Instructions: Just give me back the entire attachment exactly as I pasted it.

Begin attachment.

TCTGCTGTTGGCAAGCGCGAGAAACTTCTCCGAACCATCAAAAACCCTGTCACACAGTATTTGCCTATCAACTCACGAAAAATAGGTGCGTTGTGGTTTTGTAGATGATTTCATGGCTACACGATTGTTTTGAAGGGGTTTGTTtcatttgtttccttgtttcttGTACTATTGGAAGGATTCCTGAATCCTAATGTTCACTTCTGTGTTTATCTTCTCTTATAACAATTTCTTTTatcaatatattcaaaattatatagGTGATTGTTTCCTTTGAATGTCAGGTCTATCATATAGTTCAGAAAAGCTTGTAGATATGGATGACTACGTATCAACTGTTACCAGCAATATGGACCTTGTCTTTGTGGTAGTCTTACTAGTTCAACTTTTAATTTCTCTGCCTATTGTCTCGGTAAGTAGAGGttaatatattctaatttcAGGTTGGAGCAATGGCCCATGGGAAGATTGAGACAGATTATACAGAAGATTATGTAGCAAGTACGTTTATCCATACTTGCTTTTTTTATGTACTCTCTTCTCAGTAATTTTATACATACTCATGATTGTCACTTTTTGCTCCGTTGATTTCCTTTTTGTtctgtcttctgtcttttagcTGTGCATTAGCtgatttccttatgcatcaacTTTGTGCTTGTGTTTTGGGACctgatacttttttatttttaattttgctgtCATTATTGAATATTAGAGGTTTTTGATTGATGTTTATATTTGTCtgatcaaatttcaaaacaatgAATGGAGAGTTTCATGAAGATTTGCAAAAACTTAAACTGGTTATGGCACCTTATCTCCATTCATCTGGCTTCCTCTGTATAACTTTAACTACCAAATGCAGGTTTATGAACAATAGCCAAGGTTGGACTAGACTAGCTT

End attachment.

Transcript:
TCTGCTGTTGGCAAGCGCGAGAAACTTCTCCGAACCATCAAAAACCCTGTCACACAGTATTTGCCTATCAACTCACGAAAAATAGGTGCGTTGTGGTTTTGTAGATGATTTCATGGCTACACGATTGTTTTGAAGGGGTTTGTTtcatttgtttccttgtttcttGTACTATTGGAAGGATTCCTGAATCCTAATGTTCACTTCTGTGTTTATCTTCTCTTATAACAATTTCTTTTatcaatatattcaaaattatatagGTGATTGTTTCCTTTGAATGTCAGGTCTATCATATAGTTCAGAAAAGCTTGTAGATATGGATGACTACGTATCAACTGTTACCAGCAATATGGACCTTGTCTTTGTGGTAGTCTTACTAGTTCAACTTTTAATTTCTCTGCCTATTGTCTCGGTAAGTAGAGGttaatatattctaatttcAGGTTGGAGCAATGGCCCATGGGAAGATTGAGACAGATTATACAGAAGATTATGTAGCAAGTACGTTTATCCATACTTGCTTTTTTTATGTACTCTCTTCTCAGTAATTTTATACATACTCATGATTGTCACTTTTTGCTCCGTTGATTTCCTTTTTGTtctgtcttctgtcttttagcTGTGCATTAGCtgatttccttatgcatcaacTTTGTGCTTGTGTTTTGGGACctgatacttttttatttttaattttgctgtCATTATTGAATATTAGAGGTTTTTGATTGATGTTTATATTTGTCtgatcaaatttcaaaacaatgAATGGAGAGTTTCATGAAGATTTGCAAAAACTTAAACTGGTTATGGCACCTTATCTCCATTCATCTGGCTTCCTCTGTATAACTTTAACTACCAAATGCAGGTTTATGAACAATAGCCAAGGTTGGACTAGACTAGCTT